A hot dog eating contest, with soggy hot dog buns being shoved into mouths, might not be the most romantic setting.
But for Sarah and Juan Rodriguez, it helped spur their first kiss.
The spouses from Naperville, a western suburb of Chicago, competed in Nathan’s Famous Fourth of July International Hot Dog Eating Contest, a nationally televised event that welcomed 28 competitors to Coney Island in New York in July.
Sarah came in second place and set a personal record in the women's competition by consuming 24 hot dogs and buns. She was beaten by Michelle Lesco, who ate 30.75 hot dogs and buns in just 10 minutes.
It was arguably another highlight in what's been a big year for Juan and Sarah.
The two met in 2017 at this same event. He had noticed her social media posts; they had briefly chatted through Instagram.
But it wasn't until he was at the gym in the weight area with other competitors that they met in person.
She came in with her red hair blazing, he remembers.
"My impression of her was that she's a loudmouth, just like me, and has a big personality, " Juan says. "We show it in different ways. I think that's what attracted me to her."
All she knew of him was a boisterous onstage persona – he wears tights with pictures of himself, shakes his butt and entertains the crowd.
"He steals the show, " she says. "It turns out underneath all of that clout, that was just a character. Underneath is a very, very, very, good, loving man who is my best friend."One night, they ended up at a bar the group had rented out – the eaters consider it like their Oscars party – and began talking. He walked her back to the hotel, where they had their first kiss.
"That first hug, that first kiss, pretty much changed both of our lives, " she says.
From there, they began a long-distance relationship. He was living in Illinois; she was in Seattle. They tried to see each other at least once a month, flying back and forth, spending time downtown walking Michigan Avenue.
Meanwhile, they grew their own careers; he is a personal trainer and model while she is a bodybuilder and fitness and nutritional coach through her company, Whatever It Takes Health.Her first contest was chowing down Peeps (marshmallows in animal shapes), 67 in five minutes. "I would smoke that now, " she says.
Personal records for her include 29 slices of pizza in 10 minutes and 17.5 doughnuts in eight minutes. His personal records include 181 gyozas in 10 minutes and 68 tacos in eight minutes.
In 2019, he moved to Seattle so they could be together, and they ended up transitioning from long distance to living within six metres of each other during the pandemic. The year was hard on people in their field, with contests cancelled.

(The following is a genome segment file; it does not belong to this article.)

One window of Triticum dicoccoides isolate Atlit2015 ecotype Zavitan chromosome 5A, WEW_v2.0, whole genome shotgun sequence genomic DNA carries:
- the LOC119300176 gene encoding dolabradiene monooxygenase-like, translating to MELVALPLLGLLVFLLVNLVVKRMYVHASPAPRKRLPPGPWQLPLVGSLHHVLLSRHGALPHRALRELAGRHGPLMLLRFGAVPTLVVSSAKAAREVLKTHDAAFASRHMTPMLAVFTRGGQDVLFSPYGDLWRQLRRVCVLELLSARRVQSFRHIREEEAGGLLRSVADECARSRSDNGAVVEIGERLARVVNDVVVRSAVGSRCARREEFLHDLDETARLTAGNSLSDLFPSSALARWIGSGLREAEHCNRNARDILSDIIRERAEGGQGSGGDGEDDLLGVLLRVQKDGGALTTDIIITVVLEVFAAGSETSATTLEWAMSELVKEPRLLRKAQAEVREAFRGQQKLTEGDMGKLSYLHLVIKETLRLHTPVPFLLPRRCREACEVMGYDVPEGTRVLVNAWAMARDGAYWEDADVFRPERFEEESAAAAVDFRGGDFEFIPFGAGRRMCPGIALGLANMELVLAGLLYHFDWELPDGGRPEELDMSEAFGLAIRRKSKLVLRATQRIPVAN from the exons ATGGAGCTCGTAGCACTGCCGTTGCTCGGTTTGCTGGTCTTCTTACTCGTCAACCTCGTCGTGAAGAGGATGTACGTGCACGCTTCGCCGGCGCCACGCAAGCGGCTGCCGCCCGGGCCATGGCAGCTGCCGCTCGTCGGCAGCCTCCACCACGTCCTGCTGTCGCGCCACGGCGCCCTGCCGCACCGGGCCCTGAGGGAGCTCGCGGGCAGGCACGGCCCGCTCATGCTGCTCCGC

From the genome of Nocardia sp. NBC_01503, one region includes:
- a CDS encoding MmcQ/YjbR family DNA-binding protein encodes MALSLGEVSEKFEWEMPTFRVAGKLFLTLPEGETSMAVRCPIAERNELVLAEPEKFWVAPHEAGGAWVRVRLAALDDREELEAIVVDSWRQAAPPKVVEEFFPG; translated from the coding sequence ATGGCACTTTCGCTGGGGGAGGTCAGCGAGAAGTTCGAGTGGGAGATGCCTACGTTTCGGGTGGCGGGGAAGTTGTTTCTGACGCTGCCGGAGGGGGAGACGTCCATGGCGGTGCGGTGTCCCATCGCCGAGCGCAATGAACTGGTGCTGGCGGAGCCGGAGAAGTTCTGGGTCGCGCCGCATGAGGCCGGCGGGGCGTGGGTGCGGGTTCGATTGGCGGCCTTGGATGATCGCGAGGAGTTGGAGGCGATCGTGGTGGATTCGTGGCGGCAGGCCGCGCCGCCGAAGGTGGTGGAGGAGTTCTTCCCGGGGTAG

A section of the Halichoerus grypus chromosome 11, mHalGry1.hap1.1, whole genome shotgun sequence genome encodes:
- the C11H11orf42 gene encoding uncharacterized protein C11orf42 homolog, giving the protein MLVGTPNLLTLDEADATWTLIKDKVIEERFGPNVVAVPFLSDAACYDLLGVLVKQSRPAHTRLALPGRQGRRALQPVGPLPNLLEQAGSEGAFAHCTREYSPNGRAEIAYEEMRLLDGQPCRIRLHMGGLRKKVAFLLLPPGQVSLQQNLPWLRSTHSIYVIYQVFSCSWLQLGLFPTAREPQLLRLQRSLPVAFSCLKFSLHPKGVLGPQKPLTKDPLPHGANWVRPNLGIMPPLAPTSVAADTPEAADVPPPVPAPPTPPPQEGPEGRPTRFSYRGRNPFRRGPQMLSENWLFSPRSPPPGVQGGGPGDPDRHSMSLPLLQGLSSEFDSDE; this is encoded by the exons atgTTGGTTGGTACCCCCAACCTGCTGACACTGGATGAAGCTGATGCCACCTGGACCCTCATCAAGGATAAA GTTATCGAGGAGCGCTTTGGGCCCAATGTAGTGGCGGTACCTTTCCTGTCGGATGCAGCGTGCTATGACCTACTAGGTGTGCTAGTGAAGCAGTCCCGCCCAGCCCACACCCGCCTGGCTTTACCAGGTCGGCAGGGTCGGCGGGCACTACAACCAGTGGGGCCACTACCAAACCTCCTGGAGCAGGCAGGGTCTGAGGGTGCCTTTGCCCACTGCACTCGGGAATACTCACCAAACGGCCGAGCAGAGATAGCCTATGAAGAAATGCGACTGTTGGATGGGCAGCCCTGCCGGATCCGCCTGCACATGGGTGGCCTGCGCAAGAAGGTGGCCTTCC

Their home became a refuge for people to stay the night or seek support.
"Our house was the house to come to, " he says. "We love to make sure everyone is taken care of."In March this year, the two married on a friend's bar patio in Seattle. Continuing their big year, they moved to Naperville in April and have a dog, a miniature dachshund – as they note a "wiener" dog – named Kujo.
In previous years, both qualified multiple times for Nathan's.
Sarah, the 26th-ranked eater by Major League Eating (MLE) – the organising body – has participated in the contest four times now, while Juan is the 16th-ranked eater by MLE and has competed in the hot dog competition for 10 years – his highest placing was 6th in 2014 (32 hot dogs and buns).
He prefers water training, where someone drinks a lot of water to train the stomach to expand. She prefers to pair water with high-density, low-calorie food like salads, and vegetables like cauliflower and broccoli.
Sarah learned she had a special skill for putting food away after college nights out with friends. After ordering food like pizza and wings, friends would ask where all the food went. She'd point to her belly and wave. Eventually, someone suggested she consider competitive eating.
"It just so happens that's what I'm good at, " she says.
She watched online videos and noticed not many women were in the sport.
"Women in society are very much told, 'Don't eat too much, don't take up too much space, don't appear gross or disgusting', " she says. "Competitive eating is friggin' gross. This is not a glamorous thing."
As a child, Juan would race his siblings to finish dinner, graduating to a family Easter tradition of seeing who could eat the most pancakes. From there, he attended local restaurant food challenges and then contests that paved the way to Nathan's.
"I'm a showman through and through, an entertainer, " he says. "This is essentially wrestling and eating at the same time."
The couple's chemistry is clear in videos like one where they eat 432 doughnut holes. They each have nicknames; his is "More Bite" and hers is "BAB", including a tattoo, for "bad a-- b----".
When people think about competitive eating, the couple say, they picture people eating pies at county fairs.
But Juan and Sarah want to dispel that misconception; it is a sport people take seriously, keeping their bodies fit and in shape to eat as efficiently as possible. – dpa